First Ladies & Their Mothers

Emma Folson and her daughter Frances Cleveland at the time of her marriage to the President in 1886.

Emma Folsom and her daughter Frances Cleveland at the time of her marriage to the President in 1886.

There was a time when the best a mother might hope for in terms of her daughter rising to the heights of political power was to be married to the President of the United States.

There is no known image of the first American woman who had the experience of witnessing this happening, Juliana Gardiner in 1844, following the elopement of her daughter Julia to incumbent widower President John Tyler, but eleven other mothers would also share this experience. And as medical care improved through the twentieth century, more of them had the pleasure of being known as the President’s Mother-in-Law.

Among the last twelve First Ladies, eight such women were able to share the glory with the women who raised them.

Not that they all were pleased about their daughters living in the great white mansion on Pennsylvania Avenue. Regardless of how high a pinnacle their sons-in-law reached, two of them could never reconcile themselves to the idea that their daughters had married well: the moms of Grace Coolidge and Bess Truman.

Here, then, on Mother’s Day is a glimpse at those women who lived to see their daughters grow up to be First Ladies.

Edith Wilson's mother Sallie Bolling and Woodrow Wilson on the Washignton Senators opening day in 1915.

Edith Wilson’s mother Sallie Bolling and Woodrow Wilson on the Washington Senators opening day in 1915.

Lemira Goodhue, mother of Grace Coolidge.

Lemira Goodhue, mother of Grace Coolidge.

Bess Truman's mother Madge Wallace with her nurses on the White House South Lawn. 001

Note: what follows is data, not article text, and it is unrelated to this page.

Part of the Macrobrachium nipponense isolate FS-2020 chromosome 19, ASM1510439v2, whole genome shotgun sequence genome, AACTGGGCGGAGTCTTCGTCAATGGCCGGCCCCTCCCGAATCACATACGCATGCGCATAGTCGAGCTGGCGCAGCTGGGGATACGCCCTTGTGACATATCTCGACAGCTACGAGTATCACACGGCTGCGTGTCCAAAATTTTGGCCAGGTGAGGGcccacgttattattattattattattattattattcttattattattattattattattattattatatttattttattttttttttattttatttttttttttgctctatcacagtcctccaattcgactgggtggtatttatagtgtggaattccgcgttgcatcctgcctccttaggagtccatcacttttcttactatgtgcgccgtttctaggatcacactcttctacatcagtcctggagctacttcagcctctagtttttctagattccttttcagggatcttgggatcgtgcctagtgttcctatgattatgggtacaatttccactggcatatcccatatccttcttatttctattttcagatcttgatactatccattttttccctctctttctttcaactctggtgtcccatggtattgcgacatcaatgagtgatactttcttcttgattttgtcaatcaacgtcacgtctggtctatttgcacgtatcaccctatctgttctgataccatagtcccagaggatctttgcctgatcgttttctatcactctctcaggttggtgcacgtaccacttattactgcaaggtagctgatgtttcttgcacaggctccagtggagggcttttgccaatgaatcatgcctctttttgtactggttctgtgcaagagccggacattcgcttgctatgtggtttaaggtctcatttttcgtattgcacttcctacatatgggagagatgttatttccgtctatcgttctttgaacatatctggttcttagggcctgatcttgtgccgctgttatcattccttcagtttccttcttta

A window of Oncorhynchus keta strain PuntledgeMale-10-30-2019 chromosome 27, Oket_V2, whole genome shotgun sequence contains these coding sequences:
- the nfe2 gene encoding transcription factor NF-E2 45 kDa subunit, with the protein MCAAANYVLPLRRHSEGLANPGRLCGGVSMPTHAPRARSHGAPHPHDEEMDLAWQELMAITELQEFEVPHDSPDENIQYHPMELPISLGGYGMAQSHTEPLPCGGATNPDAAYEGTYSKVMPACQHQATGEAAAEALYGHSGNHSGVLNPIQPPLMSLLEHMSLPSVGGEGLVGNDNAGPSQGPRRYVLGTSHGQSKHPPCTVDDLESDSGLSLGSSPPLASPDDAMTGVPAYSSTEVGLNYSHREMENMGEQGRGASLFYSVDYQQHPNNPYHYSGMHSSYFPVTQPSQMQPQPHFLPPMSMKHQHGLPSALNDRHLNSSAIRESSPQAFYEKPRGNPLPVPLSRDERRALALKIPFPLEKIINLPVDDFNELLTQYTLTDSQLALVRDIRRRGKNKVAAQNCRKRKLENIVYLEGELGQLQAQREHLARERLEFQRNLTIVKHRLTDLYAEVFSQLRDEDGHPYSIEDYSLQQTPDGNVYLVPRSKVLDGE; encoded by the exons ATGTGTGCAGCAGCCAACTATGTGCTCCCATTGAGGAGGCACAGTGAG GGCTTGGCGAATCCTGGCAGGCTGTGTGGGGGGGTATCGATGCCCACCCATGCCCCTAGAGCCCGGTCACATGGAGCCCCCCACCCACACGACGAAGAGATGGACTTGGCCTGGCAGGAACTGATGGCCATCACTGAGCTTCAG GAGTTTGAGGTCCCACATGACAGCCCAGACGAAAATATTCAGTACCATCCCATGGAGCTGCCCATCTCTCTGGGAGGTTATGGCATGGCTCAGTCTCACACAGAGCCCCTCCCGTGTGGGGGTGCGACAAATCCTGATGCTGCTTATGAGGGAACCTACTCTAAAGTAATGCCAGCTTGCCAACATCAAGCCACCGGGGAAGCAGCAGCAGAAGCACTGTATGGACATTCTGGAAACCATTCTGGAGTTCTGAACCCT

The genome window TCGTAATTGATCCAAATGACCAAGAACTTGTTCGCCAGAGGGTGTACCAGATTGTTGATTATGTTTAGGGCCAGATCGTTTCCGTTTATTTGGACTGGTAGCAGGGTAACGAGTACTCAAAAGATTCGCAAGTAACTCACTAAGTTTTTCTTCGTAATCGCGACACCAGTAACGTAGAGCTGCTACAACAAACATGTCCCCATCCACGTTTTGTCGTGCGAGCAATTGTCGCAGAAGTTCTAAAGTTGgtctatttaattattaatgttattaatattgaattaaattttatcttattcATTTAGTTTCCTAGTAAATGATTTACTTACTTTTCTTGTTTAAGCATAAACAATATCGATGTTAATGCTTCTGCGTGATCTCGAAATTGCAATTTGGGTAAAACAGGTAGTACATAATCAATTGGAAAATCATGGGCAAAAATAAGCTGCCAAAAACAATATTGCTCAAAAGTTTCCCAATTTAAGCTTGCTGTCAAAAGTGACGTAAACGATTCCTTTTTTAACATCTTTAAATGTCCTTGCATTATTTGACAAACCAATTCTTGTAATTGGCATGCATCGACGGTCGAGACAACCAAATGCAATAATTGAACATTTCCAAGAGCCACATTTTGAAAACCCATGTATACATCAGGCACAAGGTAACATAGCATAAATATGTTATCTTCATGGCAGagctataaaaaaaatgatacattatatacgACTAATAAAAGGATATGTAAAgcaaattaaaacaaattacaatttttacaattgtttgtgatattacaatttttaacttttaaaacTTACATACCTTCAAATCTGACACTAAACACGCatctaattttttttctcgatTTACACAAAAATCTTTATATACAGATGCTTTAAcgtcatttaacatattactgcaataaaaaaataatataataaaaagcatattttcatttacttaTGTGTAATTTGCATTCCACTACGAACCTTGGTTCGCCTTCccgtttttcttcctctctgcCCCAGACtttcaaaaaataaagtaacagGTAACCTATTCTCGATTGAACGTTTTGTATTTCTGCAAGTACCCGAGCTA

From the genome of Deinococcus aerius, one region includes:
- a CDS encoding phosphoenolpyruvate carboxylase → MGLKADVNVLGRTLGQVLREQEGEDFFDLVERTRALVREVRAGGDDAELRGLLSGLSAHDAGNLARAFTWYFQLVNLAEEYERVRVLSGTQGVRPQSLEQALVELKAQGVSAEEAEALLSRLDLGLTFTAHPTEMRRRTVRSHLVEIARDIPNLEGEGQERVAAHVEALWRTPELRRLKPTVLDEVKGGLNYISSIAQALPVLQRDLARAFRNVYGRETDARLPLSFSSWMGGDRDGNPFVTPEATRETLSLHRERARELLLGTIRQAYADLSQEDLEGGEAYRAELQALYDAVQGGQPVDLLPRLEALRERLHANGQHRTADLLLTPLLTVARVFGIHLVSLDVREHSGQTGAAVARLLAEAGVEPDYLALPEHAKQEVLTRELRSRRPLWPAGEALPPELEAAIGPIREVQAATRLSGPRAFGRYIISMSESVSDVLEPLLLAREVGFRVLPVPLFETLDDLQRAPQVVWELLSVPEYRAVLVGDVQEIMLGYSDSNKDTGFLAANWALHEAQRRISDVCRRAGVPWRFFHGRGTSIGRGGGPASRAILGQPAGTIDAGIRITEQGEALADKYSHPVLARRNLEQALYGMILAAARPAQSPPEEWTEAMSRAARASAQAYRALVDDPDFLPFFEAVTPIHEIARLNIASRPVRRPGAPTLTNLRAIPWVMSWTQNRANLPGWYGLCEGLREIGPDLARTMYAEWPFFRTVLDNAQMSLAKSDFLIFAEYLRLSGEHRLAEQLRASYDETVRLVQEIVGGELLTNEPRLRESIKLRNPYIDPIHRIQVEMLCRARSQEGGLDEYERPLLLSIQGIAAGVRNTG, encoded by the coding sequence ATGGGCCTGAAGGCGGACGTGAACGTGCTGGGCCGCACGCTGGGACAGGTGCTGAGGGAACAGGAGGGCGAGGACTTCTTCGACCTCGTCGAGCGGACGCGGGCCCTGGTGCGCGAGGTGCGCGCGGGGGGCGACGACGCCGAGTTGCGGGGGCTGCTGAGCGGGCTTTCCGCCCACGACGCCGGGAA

Bess Truman’s mother Madge Wallace with her nurses on the White House South Lawn.

Mamie Eisenhower and her mother Minnie Doud on the front steps of the family's Denver home.

Mamie Eisenhower and her mother Minnie Doud on the front steps of the family’s Denver home.

Janet Auchincloss had a proper plastic bonnet for the rain but a newspaper was good enough for Jackie Kennedy Onassis at the 1980 graduation ceremony of the latter's daughter.

Janet Auchincloss had a proper plastic bonnet for the rain but a newspaper was good enough for Jackie Kennedy Onassis at the 1980 graduation ceremony of the latter’s daughter.

 

Rosalynn Carter with her mother Allie Smith and daughter Amy touring a National Geographic building exhibit.

Rosalynn Carter with her mother Allie Smith and daughter Amy touring a National Geographic building exhibit.

Nancy Reagan after presenting her mother Edie Davis with an award plaque for a lifetime of volunteer work at her Arizona elderly care home.

Nancy Reagan after presenting her mother Edie Davis with an award plaque for a lifetime of volunteer work at her Arizona elderly care home.

Hillary Clinton with her mother Dorothy Rodham who lived to see her daughter become Secretary of State.

Hillary Clinton with her mother Dorothy Rodham who lived to see her daughter become Secretary of State.

Laura Bush and her mother Jenna Welch in July of 2001.

Laura Bush and her mother Jenna Welch in July of 2001.

Mrs. Obama and her mother Marian Shields Robinson.

Mrs. Obama and her mother Marian Shields Robinson.


Categories: First Ladies

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6 replies »

  1. Hi Carl,
    I never knew that Mrs. Goodhue never approved of her son-in-law – as for President Truman, I always thought he deserved some sort of medal for having to live Mrs. Wallace – she sounded dreadful and just mean.

    David//Chicago

    • David – I actually seem to recall that those were the very words of someone else who knew President Truman, or perhaps it was someone who worked on the domestic staff in the White House who said it that way exactly. Thanks for writing.

  2. Great article for Mother’s Day. I loved seeing the photos as I have not seen most of these moms before. Thanks for finding them.

    • You are welcome – some are rather surprising I thought. The affectionate display among the Victorian Frances Cleveland and her mom, and the informality of Jackie versus her mom. Thanks for writing.

  3. Harry Truman (paraphrasing him) at the death of his mother-in-law Madge Gates Wallace wrote that he found mother-in-law jokes unfunny because “I’ve had a good one.” By all accounts Madge was a dragon lady where Harry was concerned, and coldly referred to him as “Mr. Truman” until her dying day. Now her fine home in Independence is a tourist attraction…because “Mr Truman” lived there!

    • I’m sure there were many a time when his patience was tested and we know that Bess Truman on at least one occasion snapped at her own mother for the disrespect she showed him as President, if not as a person. Thanks for writing.

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